This is why pride, or self-love, is a grave sin, for it seeks to overturn the social order, telling us to view our individual desires as being more important than social justice. Though all sin harms the social order, some of it is not intentional, while self-love, which makes us attach ourselves to ourselves, cutting away the love which is meant to be shared from all, is intentional. This is why it is is one of deadly sins, indeed, it can be said to be the root sin from which all other evil flows, and even those sins which are not directly related to self-love, contain unconscious elements of it, so that if we root out self-attachment and die to the self, we will find ourselves once again thinking and acting in accordance to justice and not its antithesis. In this fashion, St. Maximos the Confessor was clear, our self-love, which also brings us to attach ourselves to a very limited notion of the self (with our body as the center of our being) is the mother of all vices and if we want to be virtuous and just, we will overturn it in ourselves:
Guard yourself from self-love, mother of vices, which is unreasonable affection for the body. For from it doubtless arise those first three capital, impassioned, raving thoughts – I mean gluttony, avarice, and vainglory. They have their origin in some needful demand of the body; from them the whole catalogue of vices is born. One must then, as has been said, necessarily be on guard and war against this self-love with great sobriety. When this is done away with, all of its offspring are likewise done for.
Self-love, individualism, all turn us away from justice, though many have been trained to think in terms of justice along the lines of such erroneous ways of activity. It is because of this libertarian denial of the person and its proper relationship to humanity as a whole, justice must be examined so that its social dimension is not forgotten, and any discussion of justice can be and should be established as social justice so that individualistic ideology does not interfere with the proper restoration of justice by denying the need satisfaction to be done for the healing of society as a whole. We are, therefore, called, as St. Caesarius of Arles indicated, to reestablish harmony, and all that we are told to do or not do, should reflect this:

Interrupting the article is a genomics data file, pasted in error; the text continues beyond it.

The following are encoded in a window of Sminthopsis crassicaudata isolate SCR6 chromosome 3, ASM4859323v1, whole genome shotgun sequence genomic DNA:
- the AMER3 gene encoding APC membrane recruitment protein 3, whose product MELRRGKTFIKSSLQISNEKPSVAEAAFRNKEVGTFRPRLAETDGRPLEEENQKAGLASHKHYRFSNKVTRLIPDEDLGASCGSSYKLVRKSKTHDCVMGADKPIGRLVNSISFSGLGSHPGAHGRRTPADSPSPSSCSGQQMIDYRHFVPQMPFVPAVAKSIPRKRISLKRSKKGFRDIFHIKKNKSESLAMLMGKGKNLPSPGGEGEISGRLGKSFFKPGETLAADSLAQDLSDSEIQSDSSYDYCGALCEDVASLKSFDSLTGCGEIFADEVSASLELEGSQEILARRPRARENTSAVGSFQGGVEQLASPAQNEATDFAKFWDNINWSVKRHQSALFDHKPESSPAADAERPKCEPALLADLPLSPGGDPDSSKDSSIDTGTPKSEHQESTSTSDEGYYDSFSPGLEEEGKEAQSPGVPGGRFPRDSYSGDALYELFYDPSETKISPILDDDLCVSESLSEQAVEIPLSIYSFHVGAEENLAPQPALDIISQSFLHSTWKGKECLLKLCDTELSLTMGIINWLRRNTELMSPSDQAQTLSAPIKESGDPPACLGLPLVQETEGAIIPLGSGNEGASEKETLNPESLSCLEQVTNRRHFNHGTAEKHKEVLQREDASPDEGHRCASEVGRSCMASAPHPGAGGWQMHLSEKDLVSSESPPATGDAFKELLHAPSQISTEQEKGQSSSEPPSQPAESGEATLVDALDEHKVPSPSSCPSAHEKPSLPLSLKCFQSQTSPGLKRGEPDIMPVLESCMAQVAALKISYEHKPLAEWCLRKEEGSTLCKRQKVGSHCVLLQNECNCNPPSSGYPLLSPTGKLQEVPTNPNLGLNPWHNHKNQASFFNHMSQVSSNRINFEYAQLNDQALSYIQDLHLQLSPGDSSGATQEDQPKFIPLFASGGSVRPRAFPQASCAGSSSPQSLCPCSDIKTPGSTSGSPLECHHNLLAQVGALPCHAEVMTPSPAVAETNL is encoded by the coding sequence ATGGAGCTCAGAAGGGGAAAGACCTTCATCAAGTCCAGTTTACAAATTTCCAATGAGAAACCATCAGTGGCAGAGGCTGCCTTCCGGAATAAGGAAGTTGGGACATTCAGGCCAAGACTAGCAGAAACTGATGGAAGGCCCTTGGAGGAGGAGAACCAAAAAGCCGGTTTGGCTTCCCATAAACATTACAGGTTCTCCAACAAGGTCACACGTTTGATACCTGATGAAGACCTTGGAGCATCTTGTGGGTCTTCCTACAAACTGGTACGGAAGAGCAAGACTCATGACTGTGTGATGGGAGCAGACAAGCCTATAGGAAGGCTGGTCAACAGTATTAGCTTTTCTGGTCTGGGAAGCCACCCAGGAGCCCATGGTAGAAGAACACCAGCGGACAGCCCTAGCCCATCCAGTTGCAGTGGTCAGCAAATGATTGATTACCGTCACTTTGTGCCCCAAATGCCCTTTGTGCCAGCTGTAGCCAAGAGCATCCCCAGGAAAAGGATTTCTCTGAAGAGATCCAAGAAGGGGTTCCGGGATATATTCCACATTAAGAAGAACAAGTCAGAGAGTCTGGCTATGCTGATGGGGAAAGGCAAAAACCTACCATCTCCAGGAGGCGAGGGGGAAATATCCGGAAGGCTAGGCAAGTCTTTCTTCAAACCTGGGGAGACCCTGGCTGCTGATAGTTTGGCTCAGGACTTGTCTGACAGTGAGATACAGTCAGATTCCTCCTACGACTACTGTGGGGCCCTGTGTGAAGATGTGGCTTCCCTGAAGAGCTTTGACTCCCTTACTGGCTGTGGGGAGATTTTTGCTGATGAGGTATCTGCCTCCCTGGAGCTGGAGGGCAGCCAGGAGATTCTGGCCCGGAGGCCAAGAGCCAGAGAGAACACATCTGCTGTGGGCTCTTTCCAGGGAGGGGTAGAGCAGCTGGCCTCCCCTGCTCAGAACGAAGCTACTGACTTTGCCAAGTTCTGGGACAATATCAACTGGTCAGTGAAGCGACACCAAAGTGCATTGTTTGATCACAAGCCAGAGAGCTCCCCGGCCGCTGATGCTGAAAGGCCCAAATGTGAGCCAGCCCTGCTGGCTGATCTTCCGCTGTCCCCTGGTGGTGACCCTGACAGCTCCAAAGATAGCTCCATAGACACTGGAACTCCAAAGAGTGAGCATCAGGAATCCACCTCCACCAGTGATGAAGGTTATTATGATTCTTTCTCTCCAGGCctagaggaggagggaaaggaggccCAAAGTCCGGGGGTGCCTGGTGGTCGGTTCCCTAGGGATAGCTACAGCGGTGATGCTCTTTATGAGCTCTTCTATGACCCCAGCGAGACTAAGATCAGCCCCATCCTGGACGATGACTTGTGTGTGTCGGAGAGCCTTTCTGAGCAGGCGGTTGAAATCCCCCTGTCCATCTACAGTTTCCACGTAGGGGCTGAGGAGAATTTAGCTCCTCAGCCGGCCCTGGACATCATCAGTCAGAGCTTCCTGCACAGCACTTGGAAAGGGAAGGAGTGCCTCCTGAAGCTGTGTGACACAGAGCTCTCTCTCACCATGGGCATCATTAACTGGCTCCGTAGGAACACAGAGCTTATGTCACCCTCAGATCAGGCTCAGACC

In order that with God’s help you may be able to do this, keep peace yourself and recall to harmony those who are at variance. Avoid falsehood, dread perjury as perpetual death, do not bear false witness or commit theft. Above all, as already said above, give alms to the poor according to your means.
Justice, when done, restores harmony; harmony exists when we are in right relationship with each other. Those who are poor and destitute suffer injustice, which is why giving alms to the poor, or other means of helping lift them up to a harmonious relationship with the rest of humanity, is an important foundation, if not the foundation, by which desire for justice in the world is to be fulfilled. God promises justice for the poor and oppressed, while those who work against that justice have been warned: they rejoice now, but that joy will be temporary, and they shall weep and morn for the injustices which they have committed. Ignoring the social dimension of justice, ignoring the need to restore the harmonious balance of humanity, will not lead to the kingdom of God, but fires of hell.
 St. Maximus the Confessor, “Four Centuries on Charity” in St. Maximus. Trans. Polycarp Sherwood O.S.B., S.T.D. (New York: Newman Press, 1955), 165.
 Saint Caesarius of Arles, Sermons: Volume I. Trans. Sister Mary Magdeleine Mueller, O.S.F. (New York: Fathers of the Church, Inc., 1956), 75.